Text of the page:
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With: Robert Altman, John G. Avildsen, Peter Bogdanovich, Marshall Brickman, Ellen Burstyn, John Calley, Julie Christie, Francis Ford Coppola, Roger Corman, Bruce Dern, Clint Eastwood, Milos Forman, William Friedkin, Pam Grier, Monte Hellman, Dennis Hopper, Sidney Lumet, Paul Mazursky, Mike Medavoy, Polly Platt, Sydney Pollack, Jerry Schatzberg, Roy Scheider, Paul Schrader, Martin Scorsese, Sissy Spacek, Robert Towne, Jon Voight
Written by: n/a
Directed by: Ted Demme, Richard LaGravenese
MPAA Rating: R for language, and images of sexuality, violence and drug use
Running Time: 138
Date: 01/19/2003
IMDB

A Decade Under the Influence (2003)

3 Stars (out of 4)

Renaissance

By Jeffrey M. Anderson

By now certain film buffs revere the 70s as perhaps the greatest period in American filmmaking, and the new documentary A Decade Under the Influence confirms that notion.

For their film directors Richard LaGravanese and the late Ted Demme round up a batch of 70s filmmakers and stars and get them talking.

In the 1960s, the Hollywood studio system was at an end, and producers were grinding out bland, expensive epics that no one particularly wanted to see. (Paint Your Wagon is the most often cited example.)

Suddenly a group of young filmmakers -- inspired by European directors, by John Cassavetes and by Roger Corman -- began making a new kind of reckless cinema that addressed the moods and emotions of young America. Drugs, sex, violence and language became new filmmaking tools.

Dennis Hopper and Peter Fonda's Easy Rider is considered the catalyst for the movement, but much bigger and better works followed. The movie traces the decade and shows clips from such significant works as All the President's Men, The French Connection, The Godfather, Mean Streets, McCabe and Mrs. Miller, etc.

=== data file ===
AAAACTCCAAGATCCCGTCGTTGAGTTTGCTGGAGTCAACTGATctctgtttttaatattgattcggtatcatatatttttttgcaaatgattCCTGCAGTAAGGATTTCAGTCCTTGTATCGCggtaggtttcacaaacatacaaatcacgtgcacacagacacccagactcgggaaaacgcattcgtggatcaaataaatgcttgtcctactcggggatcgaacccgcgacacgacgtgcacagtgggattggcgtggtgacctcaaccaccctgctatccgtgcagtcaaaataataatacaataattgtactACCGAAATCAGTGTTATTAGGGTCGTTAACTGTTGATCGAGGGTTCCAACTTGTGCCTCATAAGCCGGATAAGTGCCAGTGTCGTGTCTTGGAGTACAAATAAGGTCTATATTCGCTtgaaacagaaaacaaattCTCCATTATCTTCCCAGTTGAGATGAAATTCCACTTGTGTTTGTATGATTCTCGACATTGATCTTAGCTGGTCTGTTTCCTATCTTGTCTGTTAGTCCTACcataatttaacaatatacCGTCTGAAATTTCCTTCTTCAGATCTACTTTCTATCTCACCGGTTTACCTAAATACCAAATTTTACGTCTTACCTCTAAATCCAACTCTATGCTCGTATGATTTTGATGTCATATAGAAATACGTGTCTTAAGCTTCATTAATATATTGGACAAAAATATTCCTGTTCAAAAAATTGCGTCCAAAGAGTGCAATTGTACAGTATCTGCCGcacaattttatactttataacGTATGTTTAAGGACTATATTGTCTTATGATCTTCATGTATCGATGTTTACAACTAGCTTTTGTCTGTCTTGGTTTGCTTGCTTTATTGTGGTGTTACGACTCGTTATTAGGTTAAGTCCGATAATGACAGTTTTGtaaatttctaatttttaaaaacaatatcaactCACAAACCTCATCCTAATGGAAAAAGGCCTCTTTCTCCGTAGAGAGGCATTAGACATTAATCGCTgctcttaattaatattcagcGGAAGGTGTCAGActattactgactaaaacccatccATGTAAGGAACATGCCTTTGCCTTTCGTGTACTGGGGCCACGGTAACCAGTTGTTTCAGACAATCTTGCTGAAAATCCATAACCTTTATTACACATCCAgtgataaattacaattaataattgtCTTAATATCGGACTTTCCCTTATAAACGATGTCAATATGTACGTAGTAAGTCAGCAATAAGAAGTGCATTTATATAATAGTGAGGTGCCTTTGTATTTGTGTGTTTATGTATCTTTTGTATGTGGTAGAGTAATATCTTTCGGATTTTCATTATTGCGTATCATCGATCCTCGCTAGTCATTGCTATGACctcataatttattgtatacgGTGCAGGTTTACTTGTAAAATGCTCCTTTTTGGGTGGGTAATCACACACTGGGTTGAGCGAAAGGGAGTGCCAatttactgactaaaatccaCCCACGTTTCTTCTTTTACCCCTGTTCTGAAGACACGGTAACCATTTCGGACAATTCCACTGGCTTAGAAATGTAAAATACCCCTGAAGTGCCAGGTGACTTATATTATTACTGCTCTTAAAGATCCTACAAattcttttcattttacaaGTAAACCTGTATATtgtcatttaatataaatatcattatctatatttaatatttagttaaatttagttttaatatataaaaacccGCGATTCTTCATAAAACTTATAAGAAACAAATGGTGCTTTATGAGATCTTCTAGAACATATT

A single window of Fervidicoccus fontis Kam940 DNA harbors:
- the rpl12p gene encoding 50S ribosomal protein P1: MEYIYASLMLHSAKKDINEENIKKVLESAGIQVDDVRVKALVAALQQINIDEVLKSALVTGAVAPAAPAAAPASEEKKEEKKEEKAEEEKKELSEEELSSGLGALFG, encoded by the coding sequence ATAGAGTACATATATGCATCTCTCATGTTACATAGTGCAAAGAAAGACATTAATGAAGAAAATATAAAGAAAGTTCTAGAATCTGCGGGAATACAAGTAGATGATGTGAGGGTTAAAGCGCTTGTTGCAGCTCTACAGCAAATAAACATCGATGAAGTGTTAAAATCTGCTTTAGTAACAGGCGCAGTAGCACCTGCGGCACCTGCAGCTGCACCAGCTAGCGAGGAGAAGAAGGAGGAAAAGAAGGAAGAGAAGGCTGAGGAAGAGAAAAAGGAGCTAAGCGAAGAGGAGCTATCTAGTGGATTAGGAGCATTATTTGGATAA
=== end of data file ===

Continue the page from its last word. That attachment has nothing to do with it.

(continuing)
Interviewees range from rock star directors like Peter Bogdanovich, Paul Schrader, Martin Scorsese, Sydney Pollack, Robert Altman, William Friedkin and Sidney Lumet. In one spirited moment, Bogdanovich talks about the benefits of the auteur theory and the Cahiers du Cinema way of thinking, while Lumet dismisses the whole thing and sings the praises of William Wyler.

The movie extends its reach to actors (Julie Christie, Pam Grier, Bruce Dern, Ellen Burstyn) and even screenwriters (Polly Platt, Robert Towne), who reminisce about everything from poor women's roles to writer's woes.

Certainly it was an exciting time, which all came to an end when Jaws and Star Wars created the Blockbuster System -- which of course reigns to this day. A Decade Under the Influence does not blame Lucas and Spielberg, though. It concludes that whereas both producers and audiences were open to new ideas, both are now happy with the same old thing.

For all its passion, A Decade Under the Influence comes across as merely a celebration of the 70s rather than an analysis of it. It fails to mention that many 70s movies have not dated well (Serpico, Shampoo) and that many recent films still run rampant with that irreverent, subversive spirit: Jackie Brown, Bulworth, The Thin Red Line, Eyes Wide Shut, Gosford Park, and many more.

Nevertheless, the new doc succeeds as both a primer for newcomers and as eye candy for established film fans. LaGravanese and Demme even apologize for titles and filmmakers they forgot to mention, such as Sam Peckinpah (Bring Me the Head of Alfredo Garcia) and Monte Hellman (Two-Lane Blacktop). Maybe next decade.

DVD Details: Additional interview footage with several filmmakers, including Coppola, Bogdanovich, Lumet, Friedkin and others. Filmmaker bios.

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